City council is supporting Grieg Seafood in its bid to create two new fish farms.
Council voted to send a letter to the regulators reviewing Grieg Seafood’s application, requesting that the decision makers consider the socio-economic impacts to the city in handing down their judgement.
Grieg Seafood, whose head office is located in Campbell River, is proposing to operate two salmon farms in Clio Channel – within an area approved for aquaculture. Marilyn Hutchinson, a director with Grieg Seafood, said the company already has a salmon farm in the area that has been in operation for seven years.
“Further, Grieg has signed a long-term agreement with the Tlowitsis Tribe, in whose traditional territory all the farms would be located, and enjoys a positive relationship with the nation’s council,” Hutchinson wrote in a letter to city council.
But Coun. Michele Babchuk wanted to know about the status of a moratorium placed on fish farm expansion in the region.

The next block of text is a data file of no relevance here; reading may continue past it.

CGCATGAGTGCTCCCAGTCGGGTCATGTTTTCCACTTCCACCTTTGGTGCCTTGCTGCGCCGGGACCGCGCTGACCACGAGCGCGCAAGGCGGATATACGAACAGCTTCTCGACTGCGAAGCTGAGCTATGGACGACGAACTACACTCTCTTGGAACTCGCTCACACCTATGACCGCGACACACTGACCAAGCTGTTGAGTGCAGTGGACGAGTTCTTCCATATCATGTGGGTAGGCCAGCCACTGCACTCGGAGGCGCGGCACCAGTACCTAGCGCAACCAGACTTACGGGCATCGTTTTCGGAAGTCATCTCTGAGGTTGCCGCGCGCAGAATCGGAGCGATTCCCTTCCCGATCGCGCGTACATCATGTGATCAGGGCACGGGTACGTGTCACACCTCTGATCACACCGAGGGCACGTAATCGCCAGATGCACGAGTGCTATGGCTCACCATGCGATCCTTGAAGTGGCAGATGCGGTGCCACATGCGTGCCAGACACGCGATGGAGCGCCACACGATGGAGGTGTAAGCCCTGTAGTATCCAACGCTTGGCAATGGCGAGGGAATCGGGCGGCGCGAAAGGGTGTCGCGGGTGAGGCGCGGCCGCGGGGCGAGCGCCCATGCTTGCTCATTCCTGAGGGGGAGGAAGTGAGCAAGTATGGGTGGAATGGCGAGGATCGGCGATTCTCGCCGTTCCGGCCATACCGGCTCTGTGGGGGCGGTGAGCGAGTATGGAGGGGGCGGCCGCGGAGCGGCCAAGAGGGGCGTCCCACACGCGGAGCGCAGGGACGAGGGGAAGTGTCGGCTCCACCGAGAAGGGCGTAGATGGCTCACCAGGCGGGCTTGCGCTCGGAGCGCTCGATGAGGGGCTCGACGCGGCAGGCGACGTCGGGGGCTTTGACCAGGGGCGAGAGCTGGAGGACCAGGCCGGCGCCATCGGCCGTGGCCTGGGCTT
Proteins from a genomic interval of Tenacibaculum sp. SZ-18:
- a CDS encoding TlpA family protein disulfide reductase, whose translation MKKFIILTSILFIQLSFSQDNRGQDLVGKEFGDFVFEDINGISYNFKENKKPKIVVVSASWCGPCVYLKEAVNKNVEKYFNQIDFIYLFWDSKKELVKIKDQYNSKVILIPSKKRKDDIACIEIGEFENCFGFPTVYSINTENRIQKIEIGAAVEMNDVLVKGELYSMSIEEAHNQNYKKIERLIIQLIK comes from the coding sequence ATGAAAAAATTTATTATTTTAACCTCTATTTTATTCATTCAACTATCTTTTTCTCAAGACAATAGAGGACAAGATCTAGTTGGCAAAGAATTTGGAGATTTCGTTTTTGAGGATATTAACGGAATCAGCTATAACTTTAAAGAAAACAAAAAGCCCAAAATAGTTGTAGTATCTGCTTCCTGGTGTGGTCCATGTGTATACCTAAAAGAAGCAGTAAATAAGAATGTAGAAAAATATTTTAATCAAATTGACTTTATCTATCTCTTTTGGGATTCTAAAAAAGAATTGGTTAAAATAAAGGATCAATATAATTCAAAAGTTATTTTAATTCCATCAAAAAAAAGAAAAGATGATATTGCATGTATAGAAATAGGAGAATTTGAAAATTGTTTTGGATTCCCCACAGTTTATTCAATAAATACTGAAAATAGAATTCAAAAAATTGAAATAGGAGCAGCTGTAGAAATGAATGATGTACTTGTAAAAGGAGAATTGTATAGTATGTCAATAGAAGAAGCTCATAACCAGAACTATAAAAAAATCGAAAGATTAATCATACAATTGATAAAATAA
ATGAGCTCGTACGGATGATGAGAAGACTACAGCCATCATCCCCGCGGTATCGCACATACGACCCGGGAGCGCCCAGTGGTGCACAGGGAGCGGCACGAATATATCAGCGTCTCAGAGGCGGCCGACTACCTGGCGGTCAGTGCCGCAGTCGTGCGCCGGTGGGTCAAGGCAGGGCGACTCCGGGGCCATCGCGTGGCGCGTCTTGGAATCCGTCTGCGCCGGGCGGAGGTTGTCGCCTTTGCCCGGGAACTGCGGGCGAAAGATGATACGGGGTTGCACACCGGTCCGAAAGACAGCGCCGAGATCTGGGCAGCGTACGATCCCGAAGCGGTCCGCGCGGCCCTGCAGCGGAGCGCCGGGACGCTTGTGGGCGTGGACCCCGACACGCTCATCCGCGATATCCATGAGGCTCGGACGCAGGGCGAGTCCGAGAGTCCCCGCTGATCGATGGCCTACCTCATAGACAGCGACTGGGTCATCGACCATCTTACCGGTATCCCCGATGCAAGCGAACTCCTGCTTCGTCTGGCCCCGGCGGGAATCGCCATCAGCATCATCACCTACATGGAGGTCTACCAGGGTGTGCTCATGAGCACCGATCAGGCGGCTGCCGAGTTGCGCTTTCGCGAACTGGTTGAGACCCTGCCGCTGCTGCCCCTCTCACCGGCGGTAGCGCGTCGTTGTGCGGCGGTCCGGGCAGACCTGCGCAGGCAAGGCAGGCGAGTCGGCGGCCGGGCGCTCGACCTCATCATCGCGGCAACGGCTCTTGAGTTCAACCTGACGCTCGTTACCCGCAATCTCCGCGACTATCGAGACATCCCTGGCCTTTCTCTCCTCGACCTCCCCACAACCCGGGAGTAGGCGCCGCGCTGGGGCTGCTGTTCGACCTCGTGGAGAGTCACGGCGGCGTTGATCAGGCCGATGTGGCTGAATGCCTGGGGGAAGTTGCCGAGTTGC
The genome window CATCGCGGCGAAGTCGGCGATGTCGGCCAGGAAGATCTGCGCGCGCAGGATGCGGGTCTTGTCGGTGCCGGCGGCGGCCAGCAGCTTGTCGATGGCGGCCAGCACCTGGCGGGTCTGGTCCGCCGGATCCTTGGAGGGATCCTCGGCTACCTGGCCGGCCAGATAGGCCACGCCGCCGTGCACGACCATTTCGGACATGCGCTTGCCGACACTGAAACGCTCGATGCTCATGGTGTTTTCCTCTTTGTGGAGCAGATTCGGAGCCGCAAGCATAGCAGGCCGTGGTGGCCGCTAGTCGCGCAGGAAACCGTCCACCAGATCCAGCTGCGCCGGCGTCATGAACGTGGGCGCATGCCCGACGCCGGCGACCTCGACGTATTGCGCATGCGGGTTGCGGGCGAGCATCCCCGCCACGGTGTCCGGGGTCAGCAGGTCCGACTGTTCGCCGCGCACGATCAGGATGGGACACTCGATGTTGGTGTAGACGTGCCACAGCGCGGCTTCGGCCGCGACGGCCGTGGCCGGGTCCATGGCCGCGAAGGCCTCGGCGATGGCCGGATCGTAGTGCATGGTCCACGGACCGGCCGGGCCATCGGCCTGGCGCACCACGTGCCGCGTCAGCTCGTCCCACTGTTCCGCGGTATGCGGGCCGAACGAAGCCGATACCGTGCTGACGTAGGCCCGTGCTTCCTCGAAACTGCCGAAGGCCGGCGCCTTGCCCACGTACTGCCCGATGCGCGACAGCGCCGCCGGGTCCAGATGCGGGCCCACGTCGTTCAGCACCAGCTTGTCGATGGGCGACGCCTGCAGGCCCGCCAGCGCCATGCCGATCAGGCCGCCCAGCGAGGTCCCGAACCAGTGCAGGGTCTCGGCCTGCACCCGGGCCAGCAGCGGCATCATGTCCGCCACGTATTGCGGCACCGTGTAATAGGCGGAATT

Mayor Andy Adams said he was under the impression that applications are starting to move forward again.
“My understanding is there was a moratorium but now the provincial and federal governments are reviewing applications and taking a look based on the site and merits,” Adams said.
Coun. Larry Samson added that the hold up was on the provincial government’s end.
“Now the provincial government is slowly starting to address these (expansions) that the fish farms are wanting to see,” he said. “The provincial government and federal government have given the green light to go ahead.”And that’s welcome news to some on council.
Coun. Charlie Cornfield said he supports Grieg’s initiative as the aquaculture industry means a lot to the community.“It is important to us here and the industry is important to us as a city,” he said.
Campbell River is home to three of B.C.’s largest salmon farming companies whose headquarters employ around 890 people. Campbell River is the hub for Grieg’s equipment sales and repair, aviation, truck and barge transport service.
In 2013, Grieg Seafood spent $71 million on service providers and contractors, mostly located in the North Island. Grieg’s annual payroll is more than $6 million, with employees working in more than a dozen North Vancouver Island communities including two aboriginal communities.